Choosing some random records from a CSV report in Python

Here’s an example of a quick-n-dirty data extraction performed in Python. I have a report that is approximately 4000 lines of information. In each line, field 5 contains a student name and field 11 contains a student email address. Student emails and names may be repeated in the original file. The goal was to produce a random list of 30 members of the original file in this format:

name <emailaddress>
name2 <emailaddress2>

name30 <emailaddress30>

Here’s one way to accomplish this in Python.

This is very basic and I didn’t even bother writing it so that it could be run in “discovery” mode (figuring out what fields contain what data) and “operation” mode. If you want to get a numbered list of each “field” in the file, you need to uncomment the line that says – getfields() and then comment out the remainder of the program. Anyway, I’m throwing this up as an example of very quick coding done to solve a particular problem. Think of it as a replacement for sh or awk coding.

1 #!/usr/bin/python
2
3 import csv

4 import random
5 # Name is field 5
6 # email is field 11
7
8 FILE = /Users/bchapman/downloads/EU_SR_LAW_CLASS_ROLLS_W_ID.csv

9 # create a csv object from the file
10 mycsv = csv.reader(open(FILE))
11
12 def get_fields(csvfile = mycsv):
13 Run this to find out what fields are in the csv object
14 counter = 0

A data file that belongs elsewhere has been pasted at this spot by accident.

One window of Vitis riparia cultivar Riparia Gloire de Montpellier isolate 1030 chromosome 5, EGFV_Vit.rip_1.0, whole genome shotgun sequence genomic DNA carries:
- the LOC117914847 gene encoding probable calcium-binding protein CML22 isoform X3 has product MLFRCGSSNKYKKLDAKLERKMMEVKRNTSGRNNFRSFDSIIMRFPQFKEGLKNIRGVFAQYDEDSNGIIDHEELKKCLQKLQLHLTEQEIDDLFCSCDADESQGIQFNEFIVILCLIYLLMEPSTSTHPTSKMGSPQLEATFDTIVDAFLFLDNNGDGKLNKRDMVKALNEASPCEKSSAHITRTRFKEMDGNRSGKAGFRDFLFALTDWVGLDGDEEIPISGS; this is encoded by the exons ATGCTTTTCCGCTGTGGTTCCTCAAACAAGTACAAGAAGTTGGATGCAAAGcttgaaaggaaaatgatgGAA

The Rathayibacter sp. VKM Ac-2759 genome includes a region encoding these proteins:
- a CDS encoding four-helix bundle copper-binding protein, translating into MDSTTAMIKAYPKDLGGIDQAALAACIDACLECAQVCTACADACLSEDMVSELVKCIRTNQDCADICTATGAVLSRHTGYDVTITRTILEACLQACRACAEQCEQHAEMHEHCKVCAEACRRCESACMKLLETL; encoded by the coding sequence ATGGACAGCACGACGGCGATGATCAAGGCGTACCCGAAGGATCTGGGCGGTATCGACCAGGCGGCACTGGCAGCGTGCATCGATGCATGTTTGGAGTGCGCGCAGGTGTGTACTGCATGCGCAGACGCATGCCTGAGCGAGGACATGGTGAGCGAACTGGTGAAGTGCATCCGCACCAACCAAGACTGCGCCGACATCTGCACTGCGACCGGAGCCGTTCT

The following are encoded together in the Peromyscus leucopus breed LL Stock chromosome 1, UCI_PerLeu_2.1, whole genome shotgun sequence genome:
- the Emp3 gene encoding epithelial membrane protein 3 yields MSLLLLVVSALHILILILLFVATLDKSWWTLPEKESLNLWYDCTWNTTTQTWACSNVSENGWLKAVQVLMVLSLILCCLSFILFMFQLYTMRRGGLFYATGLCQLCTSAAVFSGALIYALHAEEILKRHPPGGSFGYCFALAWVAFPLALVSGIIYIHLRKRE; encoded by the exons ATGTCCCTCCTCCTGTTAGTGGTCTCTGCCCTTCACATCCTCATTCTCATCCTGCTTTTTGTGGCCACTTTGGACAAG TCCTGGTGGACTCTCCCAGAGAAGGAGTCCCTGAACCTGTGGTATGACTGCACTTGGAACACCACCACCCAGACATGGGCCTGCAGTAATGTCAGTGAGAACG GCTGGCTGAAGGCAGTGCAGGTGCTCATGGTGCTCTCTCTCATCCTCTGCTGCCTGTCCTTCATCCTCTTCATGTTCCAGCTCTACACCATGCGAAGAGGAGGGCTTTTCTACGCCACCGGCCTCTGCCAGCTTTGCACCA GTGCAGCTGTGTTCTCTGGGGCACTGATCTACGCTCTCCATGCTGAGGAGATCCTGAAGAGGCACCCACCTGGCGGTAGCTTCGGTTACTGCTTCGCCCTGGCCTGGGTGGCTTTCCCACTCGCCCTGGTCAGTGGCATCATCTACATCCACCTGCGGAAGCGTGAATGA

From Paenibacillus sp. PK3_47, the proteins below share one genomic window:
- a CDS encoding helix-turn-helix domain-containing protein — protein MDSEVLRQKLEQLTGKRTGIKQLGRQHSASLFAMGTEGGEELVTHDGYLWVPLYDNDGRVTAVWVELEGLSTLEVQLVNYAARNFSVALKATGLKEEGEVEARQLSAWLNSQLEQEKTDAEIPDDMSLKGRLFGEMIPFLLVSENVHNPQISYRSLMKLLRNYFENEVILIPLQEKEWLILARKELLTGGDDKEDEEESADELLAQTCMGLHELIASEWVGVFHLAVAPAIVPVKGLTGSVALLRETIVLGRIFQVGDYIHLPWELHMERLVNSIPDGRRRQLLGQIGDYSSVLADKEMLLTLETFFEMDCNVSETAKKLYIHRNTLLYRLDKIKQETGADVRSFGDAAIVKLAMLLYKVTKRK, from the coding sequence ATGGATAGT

15 line = mycsv.next()
16 for item in line:
17 print counter,item
18 counter += 1
19

20 def get_emails(csvfile = mycsv, n = 5, e = 11):
21 Parse csv file and return unique list of dicts containing fields we want
22 students = []
23 name_field = n
24 email_field = e

25 for row in csvfile:
26 # assumes that we’ve already thrown away the header line”
27 student = {}
28 email, name = row[email_field], row[name_field]
29 name = name.replace(,, )

30 student[email] = email
31 student[name] = name
32 # Make sure we’re only adding unique students

33 # BTW, this is another example of Python’s awesomeness
34 if student not in students:
35 students.append(student)
36 return students

37
38 # Commented out because we already know what fields we want
39 #get_fields()
40
41 # Now we discard header row
42 mycsv.next()
43

44 biglist = get_emails()
45 # Let’s pick 30 at random
46 for i in range(30):
47 chosen = random.choice(biglist)
48 # format as a list that can be added into an email

49 print %s <%s> % (chosen[name], chosen[email])
50 # remove each chosen name from the big list so we don’t

51 # get them twice.
52 biglist.remove(chosen)

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